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GM24217

Canute Penny, Quatrefoil type, Ipswich Mint, Moneyer Edric

Regular price £800
Regular price Sale price £800

Canute (1016-35), silver Penny, quatrefoil type (c.1017-23), Ipswich Mint, Moneyer Edric, crowned and draped bust left within quatrefoil, legend and outer beaded border surrounding, legend surrounding commences at top, +CNVT REX ANGLORX, last two letter ligatured, rev. pellet at centre of voided long cross, over quatrefoil with pellet cusps, legend and outer beaded border surrounding, +ED RIC MΩO GIP, weight 1.03g (SCBI Copenhagen 13:985; BMC type VIII; Sadler II, plate 124, fig. 440 this coin; N.781; S.1157). Attractive dark tone, one small rim chip, otherwise extremely fine, a popular East Anglian mint.

The obverse legend translates as "Canute King of the English" and the reverse as "Edric Moneyer of Ipswich."

Despite Canute being essentially a Viking King from overseas, the coinages of England continued in a similar vein to those of Aethelred II, in that the types changed every six years, meaning there are three main types for this reign, of which the quatrefoil type was the first. According to North there were up to 74 mints in operation with perhaps four other enigmatic places that remain uncertain. Ipswich operated with up to sixteen moneyers in this reign through four types, which is about seven times less than London for instance and twelve less than the regional monetary center of Thetford in East Anglia.

This Quatrefoil type coin is struck from the regional die cutting centre of Thetford of type A late style, as defined by Mark Blackburn and Stewart Lyon in their article "Regional Die-Production in Cnut's Quatrefoil Issue" a chapter in "Anglo-Saxon Monetary History" edited by M. A. D. Blackburn published 1986.

Canute could have been as young as 21 when he ascended the English throne after the 28th November 1016 upon the death of Edmund "Ironside" at Oxford. Though Edmund son of Aethelred II had a younger brother and two infant sons his advisers recognized Canute as successor. Though his birth date is not known, Canute was a commander in his Father's army from 1012, and at first had to settle a number of uprisings amongst the nobility and others, which he quelled by maintaining a large army and navy from heavy taxation. He kept Wessex at first for himself whilst dividing up other areas for regional government under trusted Danish allies. Canute had married Aelfgifu daughter of Ealdorman Aelfhelm of Northumbria, but set her aside to marry Aethelred's widow Emma in 1017 who had fled to Normandy, and this latter union helped maintain the political continuity and tradition of English Kingship. Harald of Denmark died childless in 1018 and Canute used his English troops and finance to extend power to Scandanvia making his infant son Harthacanute titular Governor and heir of Denmark. Canute attempted to invade Sweden, and actually took Norway in 1028 having had a pilgrimage to Rome the year before. Canute left his eldest son by Aelfgifu, Swein to rule Norway and was now the most powerful King of England ever at this time and is likely when the apocryphal story of him trying to vainly order the coastal tide to turn and retreat in front of his courtiers emerged. However, Norway was lost by 1034, Canute did not respond, and he passed away suddenly at Shaftesbury in his mid-forties on the 12th November 1035.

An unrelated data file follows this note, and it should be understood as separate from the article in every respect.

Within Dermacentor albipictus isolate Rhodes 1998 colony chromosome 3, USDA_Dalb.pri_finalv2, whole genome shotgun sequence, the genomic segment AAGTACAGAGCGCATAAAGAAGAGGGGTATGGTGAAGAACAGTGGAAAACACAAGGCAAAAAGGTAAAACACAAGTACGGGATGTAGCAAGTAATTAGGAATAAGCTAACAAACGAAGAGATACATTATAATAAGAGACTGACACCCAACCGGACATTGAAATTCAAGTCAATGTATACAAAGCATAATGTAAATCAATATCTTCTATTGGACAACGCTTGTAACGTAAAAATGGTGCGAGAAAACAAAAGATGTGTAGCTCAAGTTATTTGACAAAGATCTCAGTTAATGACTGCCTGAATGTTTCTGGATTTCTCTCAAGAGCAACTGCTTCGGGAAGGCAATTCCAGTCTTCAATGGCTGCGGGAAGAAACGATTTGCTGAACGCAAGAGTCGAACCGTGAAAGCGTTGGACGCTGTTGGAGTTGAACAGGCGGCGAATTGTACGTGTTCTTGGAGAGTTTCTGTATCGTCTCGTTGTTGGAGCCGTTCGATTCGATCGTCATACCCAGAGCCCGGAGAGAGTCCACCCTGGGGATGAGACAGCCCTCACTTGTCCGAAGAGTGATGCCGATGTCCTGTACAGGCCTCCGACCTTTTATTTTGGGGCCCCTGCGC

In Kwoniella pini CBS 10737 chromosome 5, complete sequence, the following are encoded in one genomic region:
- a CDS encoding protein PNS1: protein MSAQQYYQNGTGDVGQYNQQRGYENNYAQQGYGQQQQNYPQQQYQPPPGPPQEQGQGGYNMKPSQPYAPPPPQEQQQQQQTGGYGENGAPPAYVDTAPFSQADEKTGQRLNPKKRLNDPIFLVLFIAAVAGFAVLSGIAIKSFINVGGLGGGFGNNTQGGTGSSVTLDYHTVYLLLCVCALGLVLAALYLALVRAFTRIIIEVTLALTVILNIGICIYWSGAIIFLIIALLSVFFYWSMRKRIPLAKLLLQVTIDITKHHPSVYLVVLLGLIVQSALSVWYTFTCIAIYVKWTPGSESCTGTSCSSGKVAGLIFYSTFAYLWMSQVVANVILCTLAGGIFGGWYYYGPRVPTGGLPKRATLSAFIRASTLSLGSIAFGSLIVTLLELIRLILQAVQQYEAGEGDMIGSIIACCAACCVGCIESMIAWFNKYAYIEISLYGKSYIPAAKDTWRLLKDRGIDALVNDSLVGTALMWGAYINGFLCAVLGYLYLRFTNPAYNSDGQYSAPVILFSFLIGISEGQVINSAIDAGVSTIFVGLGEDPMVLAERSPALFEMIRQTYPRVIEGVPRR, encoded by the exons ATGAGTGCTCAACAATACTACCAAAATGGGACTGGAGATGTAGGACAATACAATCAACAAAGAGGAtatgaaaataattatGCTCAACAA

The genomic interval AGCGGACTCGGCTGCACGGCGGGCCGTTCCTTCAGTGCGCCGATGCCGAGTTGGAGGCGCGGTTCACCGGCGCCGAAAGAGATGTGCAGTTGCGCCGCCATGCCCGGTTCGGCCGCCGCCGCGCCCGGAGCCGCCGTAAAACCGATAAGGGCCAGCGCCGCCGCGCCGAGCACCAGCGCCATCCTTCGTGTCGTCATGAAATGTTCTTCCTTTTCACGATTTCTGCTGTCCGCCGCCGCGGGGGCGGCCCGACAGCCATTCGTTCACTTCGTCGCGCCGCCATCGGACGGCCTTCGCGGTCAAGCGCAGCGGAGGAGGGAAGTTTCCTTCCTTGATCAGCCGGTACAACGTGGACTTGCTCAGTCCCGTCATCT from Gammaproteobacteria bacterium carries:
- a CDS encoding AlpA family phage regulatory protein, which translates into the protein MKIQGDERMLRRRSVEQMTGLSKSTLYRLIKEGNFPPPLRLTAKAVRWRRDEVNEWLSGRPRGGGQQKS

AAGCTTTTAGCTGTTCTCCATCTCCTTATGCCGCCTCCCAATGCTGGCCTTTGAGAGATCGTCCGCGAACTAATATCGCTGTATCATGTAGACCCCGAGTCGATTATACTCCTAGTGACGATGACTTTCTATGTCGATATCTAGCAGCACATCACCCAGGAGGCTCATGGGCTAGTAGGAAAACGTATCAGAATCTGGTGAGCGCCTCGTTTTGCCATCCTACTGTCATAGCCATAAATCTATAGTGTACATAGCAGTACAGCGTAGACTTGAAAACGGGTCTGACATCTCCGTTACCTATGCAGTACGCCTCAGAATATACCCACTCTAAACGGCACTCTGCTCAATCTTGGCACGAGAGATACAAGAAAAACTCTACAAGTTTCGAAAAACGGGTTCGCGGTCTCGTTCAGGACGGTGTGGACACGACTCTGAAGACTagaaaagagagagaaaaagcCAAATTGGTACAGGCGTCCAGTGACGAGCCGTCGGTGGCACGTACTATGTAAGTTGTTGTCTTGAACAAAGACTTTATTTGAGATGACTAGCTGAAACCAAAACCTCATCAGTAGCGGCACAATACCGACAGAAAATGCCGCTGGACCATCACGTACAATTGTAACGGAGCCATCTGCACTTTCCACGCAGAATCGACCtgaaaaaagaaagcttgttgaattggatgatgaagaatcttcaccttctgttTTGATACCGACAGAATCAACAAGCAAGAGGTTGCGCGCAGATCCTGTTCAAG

Nearly 70 miles north-east of London, Ipswich is a town and sea-port on the River Orwell. The Danes came and ravaged Ipswich in 991 and again in 1010, and they subsequently disembarked there in 1069 but were driven away. Minting activity occurs from the reign of Edgar until King John and there is a die link with the still mysterious mint of DERNT issued only under Edward the Confessor.

Provenance:

Ex Captain Peter Arnot, Dix Noonan and Webb, 21st March 1995, lot 192.

Ex Spink Numismatic Circular, November 1995, item 6175.

Purchased from Spink and Son Ltd, 24th January 2001.

Ex Neil Smith Collection, New York Sale XLIX, 15th January 2020, lot 1227.

Ex Collection of an English Doctor part II, Sovereign Rarities fixed price list online May 2022.

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